9Measuring Change

HOW DO YOU measure behavioral change across thousands of stakeholders? How do you find out how they feel about the change? What KPIs, OKRs, or other kinds of metrics are useful to collect and analyze? Who can benefit from reporting on the progress of change? If it can be such a cumbersome process, is it worth measuring the soft side of change in the first place? In this chapter, we answer these and other questions with scientific articles in one hand and interview notes in the other.

As with all other chapters, the aim is not to reinvent the wheel with entirely novel methods of measuring change that replace conventional ones. Instead, we present a deep-dive into some of the challenges change managers and leaders might encounter in this area, behavioral insights that are relevant for them, and three evidence-based interventions that can enhance or complement your measurement strategies.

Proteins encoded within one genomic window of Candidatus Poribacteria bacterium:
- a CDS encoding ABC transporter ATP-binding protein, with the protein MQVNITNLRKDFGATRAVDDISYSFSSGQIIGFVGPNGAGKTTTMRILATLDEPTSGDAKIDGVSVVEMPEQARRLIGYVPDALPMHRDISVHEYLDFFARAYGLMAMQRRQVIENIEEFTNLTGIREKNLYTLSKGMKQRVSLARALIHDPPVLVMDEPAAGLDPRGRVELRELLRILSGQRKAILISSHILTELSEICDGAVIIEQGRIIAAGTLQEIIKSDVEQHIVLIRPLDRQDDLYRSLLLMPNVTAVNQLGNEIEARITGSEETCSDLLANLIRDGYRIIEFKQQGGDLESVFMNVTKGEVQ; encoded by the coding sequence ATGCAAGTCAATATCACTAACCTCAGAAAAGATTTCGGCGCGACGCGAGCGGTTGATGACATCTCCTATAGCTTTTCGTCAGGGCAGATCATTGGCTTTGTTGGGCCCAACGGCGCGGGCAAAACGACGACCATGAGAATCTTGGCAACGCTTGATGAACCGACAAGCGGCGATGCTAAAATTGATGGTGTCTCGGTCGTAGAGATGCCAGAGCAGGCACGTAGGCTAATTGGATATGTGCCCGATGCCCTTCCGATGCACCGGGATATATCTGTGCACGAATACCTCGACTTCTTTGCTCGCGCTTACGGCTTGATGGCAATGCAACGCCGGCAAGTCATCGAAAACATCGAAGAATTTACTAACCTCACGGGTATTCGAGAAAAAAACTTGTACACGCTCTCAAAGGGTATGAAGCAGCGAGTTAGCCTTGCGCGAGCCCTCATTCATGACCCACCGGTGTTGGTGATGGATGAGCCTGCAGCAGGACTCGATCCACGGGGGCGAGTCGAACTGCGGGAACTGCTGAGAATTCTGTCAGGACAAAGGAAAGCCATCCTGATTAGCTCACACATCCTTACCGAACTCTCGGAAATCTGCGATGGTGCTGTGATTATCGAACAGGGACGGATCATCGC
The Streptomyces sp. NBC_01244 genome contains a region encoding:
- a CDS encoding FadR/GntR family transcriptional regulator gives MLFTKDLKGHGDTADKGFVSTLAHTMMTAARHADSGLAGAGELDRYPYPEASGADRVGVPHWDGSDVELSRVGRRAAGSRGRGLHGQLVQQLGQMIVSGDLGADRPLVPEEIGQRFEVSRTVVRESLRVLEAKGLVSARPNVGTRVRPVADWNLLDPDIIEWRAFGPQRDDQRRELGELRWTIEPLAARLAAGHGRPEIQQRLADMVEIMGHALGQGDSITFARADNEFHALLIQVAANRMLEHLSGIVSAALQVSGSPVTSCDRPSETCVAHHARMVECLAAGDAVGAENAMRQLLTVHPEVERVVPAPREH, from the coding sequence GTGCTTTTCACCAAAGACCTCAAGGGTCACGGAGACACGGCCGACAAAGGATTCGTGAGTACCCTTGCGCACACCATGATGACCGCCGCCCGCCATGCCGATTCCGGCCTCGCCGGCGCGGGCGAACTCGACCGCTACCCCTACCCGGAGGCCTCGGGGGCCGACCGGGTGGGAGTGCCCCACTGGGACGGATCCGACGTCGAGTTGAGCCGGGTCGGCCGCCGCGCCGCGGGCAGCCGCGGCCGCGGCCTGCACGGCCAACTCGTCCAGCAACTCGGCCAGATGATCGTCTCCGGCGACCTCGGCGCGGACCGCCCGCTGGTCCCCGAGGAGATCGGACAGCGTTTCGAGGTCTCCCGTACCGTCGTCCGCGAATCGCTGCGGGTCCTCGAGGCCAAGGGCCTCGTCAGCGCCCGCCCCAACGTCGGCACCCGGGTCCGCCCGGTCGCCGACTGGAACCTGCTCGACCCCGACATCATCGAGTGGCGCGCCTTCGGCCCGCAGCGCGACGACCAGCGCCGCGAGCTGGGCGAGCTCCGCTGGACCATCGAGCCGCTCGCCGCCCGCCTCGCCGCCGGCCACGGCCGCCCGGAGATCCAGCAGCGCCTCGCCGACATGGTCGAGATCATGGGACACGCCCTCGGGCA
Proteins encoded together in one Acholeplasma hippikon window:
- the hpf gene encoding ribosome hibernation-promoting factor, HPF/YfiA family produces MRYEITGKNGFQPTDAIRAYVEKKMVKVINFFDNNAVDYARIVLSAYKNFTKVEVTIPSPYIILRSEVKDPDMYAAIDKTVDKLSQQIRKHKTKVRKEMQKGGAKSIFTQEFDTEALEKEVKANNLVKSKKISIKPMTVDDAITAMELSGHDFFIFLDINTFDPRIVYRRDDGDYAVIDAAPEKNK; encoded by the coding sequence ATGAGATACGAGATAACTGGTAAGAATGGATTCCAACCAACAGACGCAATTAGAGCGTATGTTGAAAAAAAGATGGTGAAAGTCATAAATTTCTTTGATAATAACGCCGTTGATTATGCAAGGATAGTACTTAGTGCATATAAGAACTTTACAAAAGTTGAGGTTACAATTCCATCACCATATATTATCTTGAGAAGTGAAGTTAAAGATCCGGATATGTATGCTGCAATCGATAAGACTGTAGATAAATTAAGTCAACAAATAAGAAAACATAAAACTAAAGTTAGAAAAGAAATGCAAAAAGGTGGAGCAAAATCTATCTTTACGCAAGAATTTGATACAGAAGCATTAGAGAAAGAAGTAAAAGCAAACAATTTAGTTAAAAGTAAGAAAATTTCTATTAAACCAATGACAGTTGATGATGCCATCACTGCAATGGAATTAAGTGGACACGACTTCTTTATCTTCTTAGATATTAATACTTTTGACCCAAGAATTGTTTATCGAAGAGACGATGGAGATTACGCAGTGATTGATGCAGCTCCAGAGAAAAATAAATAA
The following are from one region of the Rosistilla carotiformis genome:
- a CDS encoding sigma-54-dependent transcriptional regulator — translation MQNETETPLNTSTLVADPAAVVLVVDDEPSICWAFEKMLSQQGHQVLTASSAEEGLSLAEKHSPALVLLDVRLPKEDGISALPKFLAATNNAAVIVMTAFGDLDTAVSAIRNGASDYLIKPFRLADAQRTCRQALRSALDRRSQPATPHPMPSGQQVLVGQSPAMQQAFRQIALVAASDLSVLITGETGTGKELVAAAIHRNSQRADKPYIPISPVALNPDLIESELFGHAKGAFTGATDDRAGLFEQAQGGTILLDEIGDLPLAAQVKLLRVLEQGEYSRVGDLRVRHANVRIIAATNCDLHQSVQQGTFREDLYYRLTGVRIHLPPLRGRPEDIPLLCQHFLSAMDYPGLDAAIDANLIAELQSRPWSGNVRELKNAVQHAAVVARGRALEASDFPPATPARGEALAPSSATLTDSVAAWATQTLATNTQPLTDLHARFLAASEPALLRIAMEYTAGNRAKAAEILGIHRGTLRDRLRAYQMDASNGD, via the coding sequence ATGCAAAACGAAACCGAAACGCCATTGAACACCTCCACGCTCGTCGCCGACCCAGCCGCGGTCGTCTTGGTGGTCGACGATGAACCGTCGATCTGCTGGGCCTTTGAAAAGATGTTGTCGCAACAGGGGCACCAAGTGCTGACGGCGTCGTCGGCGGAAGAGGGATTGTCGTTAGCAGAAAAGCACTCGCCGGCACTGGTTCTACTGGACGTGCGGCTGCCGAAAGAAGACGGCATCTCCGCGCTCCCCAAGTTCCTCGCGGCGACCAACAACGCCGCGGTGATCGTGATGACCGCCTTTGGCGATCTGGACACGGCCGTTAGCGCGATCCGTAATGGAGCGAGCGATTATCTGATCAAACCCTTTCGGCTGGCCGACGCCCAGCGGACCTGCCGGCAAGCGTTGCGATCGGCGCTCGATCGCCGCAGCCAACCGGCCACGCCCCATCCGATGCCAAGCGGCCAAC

Measuring the Impact of Change

Why measure change management in the first place? It's a good question with many answers, the first of which has its roots in economics. If you cannot prove the value of change management efforts for the organization's goals, it's hard for the board and sponsors to justify a growing investment. When you can provide transparent reporting on how change management contributes to project and organizational success, the case builds itself. This was one of the things that Bas Zwart, global leader of change management at Johnson & Johnson, emphasized ...

Get The Dynamics of Business Behavior now with the O’Reilly learning platform.

O’Reilly members experience books, live events, courses curated by job role, and more from O’Reilly and nearly 200 top publishers.